groups, as visible in the Setup window. Redefinition of
the groups may specify named signals, probes, or combinations
thereof; the issue is simply to ensure that all groups' definitions
are changed to be correct.
Redefinition of the probes' names (and channel groups)
cannot however reassign probe-specific functionality. That is,
only the CK probes can be used as clock sources for the acquisition
module. Likewise, only the CK, Q and C2:3..0 probes can accept
CSM acquisition qualification signals. And, trigger program arithmetic
range matching requires that the signals to be arithmetically
compared be brought in to the acquisition module in the proper
order (per the acquisition modules' hardware implementation; refer
to the support product user manual for details). Thus, even after
providing the clock, and possibly constructing a trigger program,
so that acquisitions can be performed and with good efficiency,
it may not be possible to perform certain debug-related triggering
actions (such as to trigger when an address in the range of (for
example) 1000 to 1500 occurs).
As somewhat of a footnote, it may be noted that techniques can
be employed to permit acquisition of MIPS processor initialization
information as normally clocked in by the ModeClock signal,
even in the face of arbitrary signal assignments to the acquisition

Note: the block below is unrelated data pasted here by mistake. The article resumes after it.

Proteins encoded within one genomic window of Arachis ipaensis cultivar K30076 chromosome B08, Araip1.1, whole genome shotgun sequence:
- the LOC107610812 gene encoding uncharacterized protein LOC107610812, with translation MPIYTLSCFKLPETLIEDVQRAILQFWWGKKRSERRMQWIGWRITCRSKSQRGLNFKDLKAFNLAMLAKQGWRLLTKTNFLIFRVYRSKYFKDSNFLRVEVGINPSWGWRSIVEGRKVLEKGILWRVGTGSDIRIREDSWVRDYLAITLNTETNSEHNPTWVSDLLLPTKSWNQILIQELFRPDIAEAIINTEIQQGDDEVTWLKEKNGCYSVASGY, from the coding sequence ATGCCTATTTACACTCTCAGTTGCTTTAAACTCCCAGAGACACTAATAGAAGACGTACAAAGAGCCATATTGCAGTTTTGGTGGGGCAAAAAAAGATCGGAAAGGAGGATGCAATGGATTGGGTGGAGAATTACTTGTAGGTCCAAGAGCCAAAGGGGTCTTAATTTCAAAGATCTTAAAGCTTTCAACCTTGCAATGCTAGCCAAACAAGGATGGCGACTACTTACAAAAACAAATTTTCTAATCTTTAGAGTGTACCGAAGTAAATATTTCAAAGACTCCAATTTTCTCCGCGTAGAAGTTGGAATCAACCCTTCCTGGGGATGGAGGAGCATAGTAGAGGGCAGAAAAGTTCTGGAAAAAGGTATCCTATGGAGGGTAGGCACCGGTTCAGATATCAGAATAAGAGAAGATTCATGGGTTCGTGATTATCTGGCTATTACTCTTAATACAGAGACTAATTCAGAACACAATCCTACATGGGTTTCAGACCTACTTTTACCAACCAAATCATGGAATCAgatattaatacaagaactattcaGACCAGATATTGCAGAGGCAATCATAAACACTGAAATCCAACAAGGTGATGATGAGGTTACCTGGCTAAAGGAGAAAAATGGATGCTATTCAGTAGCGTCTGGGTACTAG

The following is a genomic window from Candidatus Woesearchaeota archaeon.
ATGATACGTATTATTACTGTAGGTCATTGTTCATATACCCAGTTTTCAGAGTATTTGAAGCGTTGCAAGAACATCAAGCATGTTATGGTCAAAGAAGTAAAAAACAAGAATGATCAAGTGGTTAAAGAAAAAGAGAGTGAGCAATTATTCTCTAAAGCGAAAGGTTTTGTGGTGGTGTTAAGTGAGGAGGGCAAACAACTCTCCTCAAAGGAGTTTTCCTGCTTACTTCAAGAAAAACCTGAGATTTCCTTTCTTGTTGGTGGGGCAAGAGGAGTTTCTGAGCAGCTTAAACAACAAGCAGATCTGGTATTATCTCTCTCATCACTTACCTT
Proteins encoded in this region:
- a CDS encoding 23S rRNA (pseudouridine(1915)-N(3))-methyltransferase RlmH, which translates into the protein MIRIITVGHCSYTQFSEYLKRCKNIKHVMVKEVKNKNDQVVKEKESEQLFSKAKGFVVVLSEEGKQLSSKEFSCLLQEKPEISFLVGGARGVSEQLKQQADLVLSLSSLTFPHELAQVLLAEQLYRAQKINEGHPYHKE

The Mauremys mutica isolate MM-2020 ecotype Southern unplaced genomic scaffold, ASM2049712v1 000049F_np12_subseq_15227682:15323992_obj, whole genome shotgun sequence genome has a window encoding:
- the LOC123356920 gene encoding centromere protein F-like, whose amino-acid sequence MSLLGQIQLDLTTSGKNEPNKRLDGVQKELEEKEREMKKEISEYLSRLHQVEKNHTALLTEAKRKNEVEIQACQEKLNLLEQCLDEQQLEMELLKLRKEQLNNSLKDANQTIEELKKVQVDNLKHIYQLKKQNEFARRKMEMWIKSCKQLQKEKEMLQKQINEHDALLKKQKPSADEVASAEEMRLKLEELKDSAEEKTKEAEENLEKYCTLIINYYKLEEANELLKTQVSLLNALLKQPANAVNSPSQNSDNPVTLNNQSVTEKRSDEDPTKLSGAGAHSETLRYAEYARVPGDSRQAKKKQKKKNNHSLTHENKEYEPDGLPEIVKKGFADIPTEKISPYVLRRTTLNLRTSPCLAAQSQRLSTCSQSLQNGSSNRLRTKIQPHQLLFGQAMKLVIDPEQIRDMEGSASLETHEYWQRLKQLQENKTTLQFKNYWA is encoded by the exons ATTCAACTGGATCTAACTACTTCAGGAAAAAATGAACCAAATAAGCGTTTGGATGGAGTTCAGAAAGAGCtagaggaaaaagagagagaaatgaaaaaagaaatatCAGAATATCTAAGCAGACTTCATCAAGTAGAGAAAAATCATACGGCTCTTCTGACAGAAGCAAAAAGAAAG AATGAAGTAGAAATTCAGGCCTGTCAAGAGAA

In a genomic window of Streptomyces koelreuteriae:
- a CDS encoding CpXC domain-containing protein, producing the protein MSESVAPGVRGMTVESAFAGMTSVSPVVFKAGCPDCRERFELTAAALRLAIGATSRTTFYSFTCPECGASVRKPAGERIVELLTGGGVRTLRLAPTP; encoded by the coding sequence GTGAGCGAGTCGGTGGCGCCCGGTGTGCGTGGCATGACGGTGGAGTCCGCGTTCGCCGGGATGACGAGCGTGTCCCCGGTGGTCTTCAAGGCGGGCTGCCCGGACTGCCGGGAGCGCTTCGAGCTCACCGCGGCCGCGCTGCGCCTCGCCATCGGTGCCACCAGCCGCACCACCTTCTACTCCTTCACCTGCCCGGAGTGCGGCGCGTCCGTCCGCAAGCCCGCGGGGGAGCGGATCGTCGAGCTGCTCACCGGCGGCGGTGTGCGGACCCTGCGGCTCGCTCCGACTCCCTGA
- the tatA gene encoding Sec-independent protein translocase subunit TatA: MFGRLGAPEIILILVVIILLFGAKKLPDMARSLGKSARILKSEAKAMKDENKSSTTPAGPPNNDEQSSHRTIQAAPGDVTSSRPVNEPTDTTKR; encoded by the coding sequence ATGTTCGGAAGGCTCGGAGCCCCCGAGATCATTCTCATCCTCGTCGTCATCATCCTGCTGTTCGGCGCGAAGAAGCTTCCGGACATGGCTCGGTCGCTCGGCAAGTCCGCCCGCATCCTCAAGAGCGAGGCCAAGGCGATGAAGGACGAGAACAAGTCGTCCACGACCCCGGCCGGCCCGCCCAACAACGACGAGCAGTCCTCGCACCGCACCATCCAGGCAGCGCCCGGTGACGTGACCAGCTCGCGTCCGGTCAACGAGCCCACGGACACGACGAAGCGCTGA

module probes. The usual approach would be to provide ModeClock
on a clock probe of the acquisition module so that an acquisition
could be done on each rising edge of the signal. This may be supported
through the support software (in which case the Custom
clocking acquisition would provide a setting for such use of ModeClock);
else, External clocking could be utilized.
An alternative approach, suitable no matter what signal mis-assignments
are the case, is to utilize Internal clocking, with a clocking
period of e.g., 4 ns selected. Then, a trigger program can be
constructed which emulates rising edge synchronous clocking, by
looking for each low-to-high change in the ModeClock
signal and performing a selective store of the ModeData
signal at each edge seen.
In fact, a similar technique can be employed in the
case the main processor clock signal (SysClk) itself
does not exist on a clock probe. The use of such a trigger program
as the underlying clocking means may result of course in relatively
complex trigger programs when idle cycle non-storage and higher-level
debug triggering functions (as discussed above) all need to be
present and functionally integrated into one trigger program.
To reiterate, it is important to provide for connection
of the processor signals to the probes in the manner expected
by the support software. Please contact technical support
with any questions regarding this issue.